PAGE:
Republican Rep Peter Meijer said he had no regrets about voting to impeach former President Donald Trump days after he was defeated for re-nomination in his congressional primary in Michigan.

“I would rather lose office with my character intact than stay reelected having made sacrifices of the soul,” Mr Meijer said on the Sirius XM programme Julie Mason Mornings.

Mr Meijer was one of just 10 Republicans who voted to impeach Mr Trump for incitement of insurrection following the January 6 Capitol riot. The House of Representatives impeached Mr Trump for a second time on 13 January of last year, a week following the riot, but the US Senate acquited him weeks later.

In the months since, Mr Trump has made it one of his political objectives to end the careers of the congressional Republicans who broke ranks to vote for his removal. In some races, like two in Washington state on Tuesday night, he’s been unsuccessful.

In others, like Mr Meijer’s, voters have granted the former president his wish. Mr Meijer, who was first elected to Congress to represent a district centred on Grand Rapids in western Michigan in 2020, faced a challenge from far-right former Trump administration official John Gibbs.

In addition to Mr Trump’s endorsement, Mr Gibbs also got an assist from the Democratic Congressional Campaign Committee, which purchased advertisements in the final days of the race to boost his profile in the belief that he would make a weaker general election candidate than Mr Meijer.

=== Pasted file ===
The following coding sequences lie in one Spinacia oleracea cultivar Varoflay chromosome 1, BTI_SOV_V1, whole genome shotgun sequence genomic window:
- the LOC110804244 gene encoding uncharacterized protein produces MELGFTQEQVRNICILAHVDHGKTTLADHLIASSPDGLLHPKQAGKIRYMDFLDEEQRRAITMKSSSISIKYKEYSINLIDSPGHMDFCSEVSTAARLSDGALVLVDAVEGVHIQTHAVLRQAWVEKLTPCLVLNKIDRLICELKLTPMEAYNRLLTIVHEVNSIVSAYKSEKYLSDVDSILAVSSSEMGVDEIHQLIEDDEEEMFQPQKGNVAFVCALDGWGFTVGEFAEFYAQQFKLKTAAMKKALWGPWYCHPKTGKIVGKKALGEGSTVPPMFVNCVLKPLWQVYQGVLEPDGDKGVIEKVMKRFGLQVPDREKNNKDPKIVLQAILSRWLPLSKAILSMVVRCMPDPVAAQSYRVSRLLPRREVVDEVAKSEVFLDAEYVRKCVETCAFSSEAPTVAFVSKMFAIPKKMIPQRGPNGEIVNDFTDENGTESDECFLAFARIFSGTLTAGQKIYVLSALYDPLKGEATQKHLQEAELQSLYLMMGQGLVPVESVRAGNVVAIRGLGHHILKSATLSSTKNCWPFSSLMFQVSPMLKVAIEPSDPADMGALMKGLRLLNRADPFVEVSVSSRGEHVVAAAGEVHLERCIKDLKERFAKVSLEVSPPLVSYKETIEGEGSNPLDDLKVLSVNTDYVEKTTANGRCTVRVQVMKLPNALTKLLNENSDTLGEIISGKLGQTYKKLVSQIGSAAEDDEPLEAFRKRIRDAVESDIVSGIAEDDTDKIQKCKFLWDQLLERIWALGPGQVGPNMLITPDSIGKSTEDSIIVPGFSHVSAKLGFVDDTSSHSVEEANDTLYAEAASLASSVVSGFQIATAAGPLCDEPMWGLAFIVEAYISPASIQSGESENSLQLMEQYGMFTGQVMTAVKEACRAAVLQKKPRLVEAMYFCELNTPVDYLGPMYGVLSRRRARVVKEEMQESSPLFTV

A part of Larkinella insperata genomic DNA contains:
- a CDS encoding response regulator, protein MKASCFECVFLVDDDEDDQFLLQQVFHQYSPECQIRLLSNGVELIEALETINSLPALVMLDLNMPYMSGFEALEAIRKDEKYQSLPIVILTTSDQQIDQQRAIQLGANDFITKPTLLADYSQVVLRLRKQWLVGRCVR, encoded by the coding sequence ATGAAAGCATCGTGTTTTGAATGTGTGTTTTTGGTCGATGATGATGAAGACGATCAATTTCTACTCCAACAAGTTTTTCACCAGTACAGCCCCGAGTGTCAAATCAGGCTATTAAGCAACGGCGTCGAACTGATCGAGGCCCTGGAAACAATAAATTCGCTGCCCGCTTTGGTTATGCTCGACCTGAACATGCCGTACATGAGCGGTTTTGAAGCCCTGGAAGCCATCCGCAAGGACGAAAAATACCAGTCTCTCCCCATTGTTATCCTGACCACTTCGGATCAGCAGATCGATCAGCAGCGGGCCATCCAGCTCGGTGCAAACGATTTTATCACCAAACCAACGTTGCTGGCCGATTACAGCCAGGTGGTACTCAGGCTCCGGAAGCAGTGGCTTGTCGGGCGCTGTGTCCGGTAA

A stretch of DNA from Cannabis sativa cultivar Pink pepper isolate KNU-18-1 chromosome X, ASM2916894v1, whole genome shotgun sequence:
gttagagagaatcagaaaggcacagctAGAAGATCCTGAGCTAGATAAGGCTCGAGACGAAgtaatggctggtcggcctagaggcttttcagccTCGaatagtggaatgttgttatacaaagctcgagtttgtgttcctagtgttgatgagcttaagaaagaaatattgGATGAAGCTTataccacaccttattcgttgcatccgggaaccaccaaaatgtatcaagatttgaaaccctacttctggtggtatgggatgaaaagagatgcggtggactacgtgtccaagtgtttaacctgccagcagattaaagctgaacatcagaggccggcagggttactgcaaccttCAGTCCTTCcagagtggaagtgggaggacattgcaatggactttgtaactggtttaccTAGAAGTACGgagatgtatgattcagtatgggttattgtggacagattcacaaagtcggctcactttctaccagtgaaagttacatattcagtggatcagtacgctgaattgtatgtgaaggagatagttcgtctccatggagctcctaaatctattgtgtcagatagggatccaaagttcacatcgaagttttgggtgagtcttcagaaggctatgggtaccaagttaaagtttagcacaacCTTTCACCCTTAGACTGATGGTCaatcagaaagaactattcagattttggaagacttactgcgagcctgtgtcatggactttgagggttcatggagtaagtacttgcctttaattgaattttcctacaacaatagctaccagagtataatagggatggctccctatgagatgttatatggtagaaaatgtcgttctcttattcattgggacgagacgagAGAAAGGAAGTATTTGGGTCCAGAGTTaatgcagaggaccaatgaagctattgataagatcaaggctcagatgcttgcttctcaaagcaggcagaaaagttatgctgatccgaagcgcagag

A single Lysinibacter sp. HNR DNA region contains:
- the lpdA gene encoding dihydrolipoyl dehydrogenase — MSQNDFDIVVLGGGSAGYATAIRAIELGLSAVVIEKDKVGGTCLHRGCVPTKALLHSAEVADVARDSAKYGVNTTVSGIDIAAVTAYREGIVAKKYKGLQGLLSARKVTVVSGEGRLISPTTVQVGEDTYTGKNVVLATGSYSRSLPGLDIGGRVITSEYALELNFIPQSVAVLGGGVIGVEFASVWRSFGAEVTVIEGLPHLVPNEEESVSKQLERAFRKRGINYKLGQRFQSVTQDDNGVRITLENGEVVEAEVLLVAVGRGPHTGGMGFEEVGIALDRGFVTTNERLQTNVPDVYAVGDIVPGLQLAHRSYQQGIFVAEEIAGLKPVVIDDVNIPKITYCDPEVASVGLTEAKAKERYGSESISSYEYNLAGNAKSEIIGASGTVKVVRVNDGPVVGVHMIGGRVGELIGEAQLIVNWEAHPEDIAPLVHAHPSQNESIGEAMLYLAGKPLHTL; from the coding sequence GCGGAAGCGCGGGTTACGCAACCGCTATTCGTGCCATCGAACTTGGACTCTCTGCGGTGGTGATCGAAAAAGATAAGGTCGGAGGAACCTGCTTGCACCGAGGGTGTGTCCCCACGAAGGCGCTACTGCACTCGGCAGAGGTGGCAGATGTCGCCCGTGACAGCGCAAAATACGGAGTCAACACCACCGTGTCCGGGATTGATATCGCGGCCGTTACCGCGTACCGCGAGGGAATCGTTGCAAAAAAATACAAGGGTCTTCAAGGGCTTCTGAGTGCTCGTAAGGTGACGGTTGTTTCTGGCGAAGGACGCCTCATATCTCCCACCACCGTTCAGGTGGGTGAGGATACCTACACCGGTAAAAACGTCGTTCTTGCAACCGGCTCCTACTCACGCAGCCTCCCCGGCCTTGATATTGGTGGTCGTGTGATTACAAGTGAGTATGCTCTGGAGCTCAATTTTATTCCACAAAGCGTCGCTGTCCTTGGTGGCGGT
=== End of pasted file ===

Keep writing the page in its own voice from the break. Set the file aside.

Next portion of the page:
In the end, by a narrow margin, the DCCC got what it wanted: Mr Gibbs defeated Mr Meijer by a margin of fewer than 4,000 votes. Mr Gibbs will now face Democratic nominee Hillary Scholten in a general election matchup that the Cook Political Report believes Ms Scholten is a slight favourite to win.

Mr Meijer’s political career, for now, is over. In the appearance on Sirius XM, he praised a select number of his Republican colleagues for their willingness to sacrifice their political fortunes to do what is right.

“It’s certainly been a chaotic period and a period where I’ve seen the importance of leadership and the importance of people willing to say this is wrong, but also the heavy political cost that that carries,” Mr Meijer said. “I’m proud of some of my colleagues who have been willing to fall on their swords rather than find ways of excusing or find ways of rationalizing the unacceptable or ignoring the glaring problems that are staring us in the face.”

Nevertheless, Mr Meijer’s commitment to his principles may only go so far. On Wednesday, following his primary defeat, Mr Meijer introduced and congratulated Mr Gibbs as a Republican unity event and wished him the “best of luck” in the coming election.

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